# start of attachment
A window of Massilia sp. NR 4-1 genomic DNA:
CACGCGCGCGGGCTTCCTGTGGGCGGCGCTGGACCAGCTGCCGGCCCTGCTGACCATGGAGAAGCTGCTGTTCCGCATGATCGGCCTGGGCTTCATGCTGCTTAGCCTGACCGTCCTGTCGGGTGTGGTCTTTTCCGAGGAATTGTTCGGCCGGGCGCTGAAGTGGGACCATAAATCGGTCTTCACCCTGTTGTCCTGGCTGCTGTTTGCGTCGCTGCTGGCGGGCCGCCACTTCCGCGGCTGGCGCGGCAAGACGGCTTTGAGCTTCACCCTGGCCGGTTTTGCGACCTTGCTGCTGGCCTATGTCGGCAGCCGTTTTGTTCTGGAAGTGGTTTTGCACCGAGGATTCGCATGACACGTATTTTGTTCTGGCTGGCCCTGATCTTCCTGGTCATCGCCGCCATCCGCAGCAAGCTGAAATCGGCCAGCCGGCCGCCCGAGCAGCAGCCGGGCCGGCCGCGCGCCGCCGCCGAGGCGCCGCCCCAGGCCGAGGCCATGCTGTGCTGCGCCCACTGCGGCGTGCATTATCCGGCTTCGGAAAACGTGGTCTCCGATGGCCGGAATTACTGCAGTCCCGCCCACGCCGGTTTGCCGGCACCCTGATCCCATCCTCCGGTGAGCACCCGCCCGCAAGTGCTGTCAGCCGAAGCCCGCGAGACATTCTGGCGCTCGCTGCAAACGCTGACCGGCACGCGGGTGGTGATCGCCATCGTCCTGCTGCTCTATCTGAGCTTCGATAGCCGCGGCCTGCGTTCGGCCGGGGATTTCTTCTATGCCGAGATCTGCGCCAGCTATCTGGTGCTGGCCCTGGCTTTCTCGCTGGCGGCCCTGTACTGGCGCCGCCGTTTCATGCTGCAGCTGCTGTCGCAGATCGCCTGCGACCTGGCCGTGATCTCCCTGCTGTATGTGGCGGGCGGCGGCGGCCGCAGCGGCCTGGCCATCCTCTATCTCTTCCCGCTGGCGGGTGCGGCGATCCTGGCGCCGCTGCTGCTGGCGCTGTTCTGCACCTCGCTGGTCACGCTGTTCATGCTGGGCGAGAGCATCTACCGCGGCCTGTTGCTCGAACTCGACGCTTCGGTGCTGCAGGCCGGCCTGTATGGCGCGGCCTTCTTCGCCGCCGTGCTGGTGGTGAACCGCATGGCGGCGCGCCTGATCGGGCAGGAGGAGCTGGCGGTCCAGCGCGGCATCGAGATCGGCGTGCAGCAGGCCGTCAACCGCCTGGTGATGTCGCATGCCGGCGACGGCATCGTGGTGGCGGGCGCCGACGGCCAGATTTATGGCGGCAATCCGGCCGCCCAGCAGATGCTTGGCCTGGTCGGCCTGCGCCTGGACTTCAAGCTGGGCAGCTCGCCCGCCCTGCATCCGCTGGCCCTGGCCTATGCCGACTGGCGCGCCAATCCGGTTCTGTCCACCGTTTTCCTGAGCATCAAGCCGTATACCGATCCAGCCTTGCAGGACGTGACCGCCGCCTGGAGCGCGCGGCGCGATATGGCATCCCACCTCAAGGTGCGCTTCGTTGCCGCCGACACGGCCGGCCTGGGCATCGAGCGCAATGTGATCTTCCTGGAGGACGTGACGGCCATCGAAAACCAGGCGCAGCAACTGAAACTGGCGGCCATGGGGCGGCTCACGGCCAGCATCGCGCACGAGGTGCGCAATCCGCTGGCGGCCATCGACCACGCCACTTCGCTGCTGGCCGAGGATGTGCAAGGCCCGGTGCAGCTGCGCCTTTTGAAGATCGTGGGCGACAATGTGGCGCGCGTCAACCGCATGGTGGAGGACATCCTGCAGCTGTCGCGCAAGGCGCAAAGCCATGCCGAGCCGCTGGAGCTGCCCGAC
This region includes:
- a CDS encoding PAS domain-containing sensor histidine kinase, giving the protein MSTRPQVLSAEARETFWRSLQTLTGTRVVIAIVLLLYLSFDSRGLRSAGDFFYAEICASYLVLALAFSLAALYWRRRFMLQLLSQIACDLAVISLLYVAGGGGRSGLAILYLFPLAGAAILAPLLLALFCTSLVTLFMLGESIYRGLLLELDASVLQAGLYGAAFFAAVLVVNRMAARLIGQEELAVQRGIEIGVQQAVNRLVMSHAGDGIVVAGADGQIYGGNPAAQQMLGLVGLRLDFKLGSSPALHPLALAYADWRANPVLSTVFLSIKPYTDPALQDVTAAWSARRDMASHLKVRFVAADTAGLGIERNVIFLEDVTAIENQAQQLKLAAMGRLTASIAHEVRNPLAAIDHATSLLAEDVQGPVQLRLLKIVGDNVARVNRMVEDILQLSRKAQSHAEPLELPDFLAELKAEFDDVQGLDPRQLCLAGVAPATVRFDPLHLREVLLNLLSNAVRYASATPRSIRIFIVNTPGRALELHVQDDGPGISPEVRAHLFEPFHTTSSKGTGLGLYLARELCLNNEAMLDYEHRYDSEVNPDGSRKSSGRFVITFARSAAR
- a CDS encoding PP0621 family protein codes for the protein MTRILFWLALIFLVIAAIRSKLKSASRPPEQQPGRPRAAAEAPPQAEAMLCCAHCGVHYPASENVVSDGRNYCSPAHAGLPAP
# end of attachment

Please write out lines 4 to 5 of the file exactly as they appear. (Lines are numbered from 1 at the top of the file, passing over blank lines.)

- a CDS encoding PAS domain-containing sensor histidine kinase, giving the protein MSTRPQVLSAEARETFWRSLQTLTGTRVVIAIVLLLYLSFDSRGLRSAGDFFYAEICASYLVLALAFSLAALYWRRRFMLQLLSQIACDLAVISLLYVAGGGGRSGLAILYLFPLAGAAILAPLLLALFCTSLVTLFMLGESIYRGLLLELDASVLQAGLYGAAFFAAVLVVNRMAARLIGQEELAVQRGIEIGVQQAVNRLVMSHAGDGIVVAGADGQIYGGNPAAQQMLGLVGLRLDFKLGSSPALHPLALAYADWRANPVLSTVFLSIKPYTDPALQDVTAAWSARRDMASHLKVRFVAADTAGLGIERNVIFLEDVTAIENQAQQLKLAAMGRLTASIAHEVRNPLAAIDHATSLLAEDVQGPVQLRLLKIVGDNVARVNRMVEDILQLSRKAQSHAEPLELPDFLAELKAEFDDVQGLDPRQLCLAGVAPATVRFDPLHLREVLLNLLSNAVRYASATPRSIRIFIVNTPGRALELHVQDDGPGISPEVRAHLFEPFHTTSSKGTGLGLYLARELCLNNEAMLDYEHRYDSEVNPDGSRKSSGRFVITFARSAAR
- a CDS encoding PP0621 family protein codes for the protein MTRILFWLALIFLVIAAIRSKLKSASRPPEQQPGRPRAAAEAPPQAEAMLCCAHCGVHYPASENVVSDGRNYCSPAHAGLPAP